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    Ex-admin Korn's Avatar
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    Default Re: Nutrient deficiencies more common in meat eaters than in vegans

    Here's some more info related to nutrient deficiency among non-vegans:

    From http://1stholistic.com/Nutrition/hol...deficiency.htm
    For example, in a 30-month study of 800 patients in two U.S. hospitals, who were admitted for conditions not normally associated with malnutrition (pneumonia, hip fracture, etc.), blood tests found 55% to be malnourished. The malnourished surgical patients stayed in the hospital an average of five days longer than the adequately nourished patients.

    In a study of 402 elderly Europeans living at home, the nutrient content of their diet was found to be low: folic acid intake was low in 100% of those studied, zinc in 87%, vitamin B6 in 83%, and vitamin D in 62%.

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    Ex-admin Korn's Avatar
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    Default Re: Nutrient deficiencies more common in meat eaters than in vegans

    This list from http://www.energywave.com/about-vita...ficiencies.htm shows that a lot of people are deficient in a lot of nutrients (this is not a study on vegans)...:


    Vitamin B6: 80% are deficient.
    Magnesium: 75% are deficient
    Calcium: 68%
    Iron : 57%
    Vitamin A: 50%
    Thiamine (B1): 45%
    Vitamin C: 41%
    Vitamin B12: 34%
    Riboflavin (B2): 34%
    Niacin: 33%
    Phosphorus: 27%

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    Default Re: Nutrient deficiencies more common in meat eaters than in vegans

    I wonder on what they base the idea of what is ideal or a minimum below which things are counted as a deficiency?

    If it is an average of what can be found in a very large population - then that is going to be based on what people of an omnivorous diet are getting. I would assume that they would use and average of what is considered healthy - based upon another average - so it would be curious to compare the averages for vegans once a standardised vegan level was found.

    From a group of 30 vegans involved in an omega 3 study the definitie answer to a standard vegan diet was; there is no such thing. There was very little common amongst the diets of the participants! A larger study would be necessary.

    The China Study is one of those studies teasing out the ideas of what are minimum levels of things like cholesterol - which were much lower than the accepted western levels of healthy - yet the people were not showing signs on deficiency ailments.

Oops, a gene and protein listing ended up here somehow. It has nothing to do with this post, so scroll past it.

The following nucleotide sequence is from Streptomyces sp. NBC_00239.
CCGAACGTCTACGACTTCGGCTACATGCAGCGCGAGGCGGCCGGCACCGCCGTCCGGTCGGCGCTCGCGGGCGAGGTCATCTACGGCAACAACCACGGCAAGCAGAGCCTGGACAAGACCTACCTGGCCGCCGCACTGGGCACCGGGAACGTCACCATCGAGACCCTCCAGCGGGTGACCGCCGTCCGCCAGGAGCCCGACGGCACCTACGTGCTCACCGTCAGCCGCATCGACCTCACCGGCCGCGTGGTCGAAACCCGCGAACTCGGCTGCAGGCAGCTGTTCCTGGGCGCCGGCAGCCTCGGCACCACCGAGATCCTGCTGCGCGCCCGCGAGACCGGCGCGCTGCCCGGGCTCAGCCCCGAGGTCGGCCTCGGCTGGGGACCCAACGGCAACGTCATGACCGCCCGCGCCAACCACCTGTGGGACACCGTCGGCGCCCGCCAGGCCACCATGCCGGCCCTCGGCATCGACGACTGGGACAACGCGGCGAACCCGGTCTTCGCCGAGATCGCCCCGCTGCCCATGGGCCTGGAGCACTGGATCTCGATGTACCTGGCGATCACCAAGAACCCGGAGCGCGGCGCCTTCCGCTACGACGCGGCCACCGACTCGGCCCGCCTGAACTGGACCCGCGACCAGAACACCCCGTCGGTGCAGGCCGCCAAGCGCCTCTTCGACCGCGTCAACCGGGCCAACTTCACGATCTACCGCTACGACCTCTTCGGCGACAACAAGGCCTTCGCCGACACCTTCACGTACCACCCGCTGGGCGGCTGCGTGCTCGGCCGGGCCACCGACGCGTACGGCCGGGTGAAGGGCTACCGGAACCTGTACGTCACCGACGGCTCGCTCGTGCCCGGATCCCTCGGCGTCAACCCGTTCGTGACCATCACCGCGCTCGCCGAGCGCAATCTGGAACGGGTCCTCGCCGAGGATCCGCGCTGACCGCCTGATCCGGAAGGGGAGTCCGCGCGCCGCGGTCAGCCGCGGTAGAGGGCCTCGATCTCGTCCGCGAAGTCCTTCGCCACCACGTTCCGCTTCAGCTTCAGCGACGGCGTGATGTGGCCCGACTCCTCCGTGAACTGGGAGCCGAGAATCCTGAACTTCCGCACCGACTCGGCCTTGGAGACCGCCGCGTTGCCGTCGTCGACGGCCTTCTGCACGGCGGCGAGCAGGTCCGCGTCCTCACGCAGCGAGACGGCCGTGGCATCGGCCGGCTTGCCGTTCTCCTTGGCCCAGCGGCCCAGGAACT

Nutrition science still has a long way to go.
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    Ex-admin Korn's Avatar
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    Default Re: Nutrient deficiencies more common in meat eaters than in vegans

    When articles and studies describe B12 deficiencies among non-vegans, which this thread is about, they are often based on blood serum testing, and not on a complete test of B12, MMA and homocysteine levels. Testing serum levels alone may give a false impression of the actual levels of active B12 in the blood stream. I've recently read that the study showing that 39% of 3000 tested objects were B12 deficient or in the low, normal range was based in testing B12 levels in blood only, so the real numbers were most likely higher.

    Vegans don't want to give a false impression about how healthy we are, so normally make sure that MMA and homocysteine levels are taken into consideration when test B12 levels - but for a realistic comparison with levels among non-vegans, the same standards should of course apply to tests performed on non-vegans as well. Some sources that inform about vegan nutrition are very good at reminding us that inactive B12 analogues in plant foods may compromise the accuracy of traditional methods for measuring B12 levels, but fail to mention that B12 tests performed on meat eaters normally are not using the same high standards we prefer to use when discussing the real B12 levels among vegans.

    There's more info about B12 analogues in animal products in this thread:
    B12 analogues in multivitamins, animal foods and spirulina

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    Default Re: Nutrient deficiencies more common in meat eaters than in vegans

    I'm worried about this actually, Korn; I recently got blood tests done but they only did what I presume to be the blood serum level, not MMA and homocysteine. The level was excellent, exceeding the therapeutic range, but as I understand it we need these three tests - blood serum, MMA and homocysteine, is that right?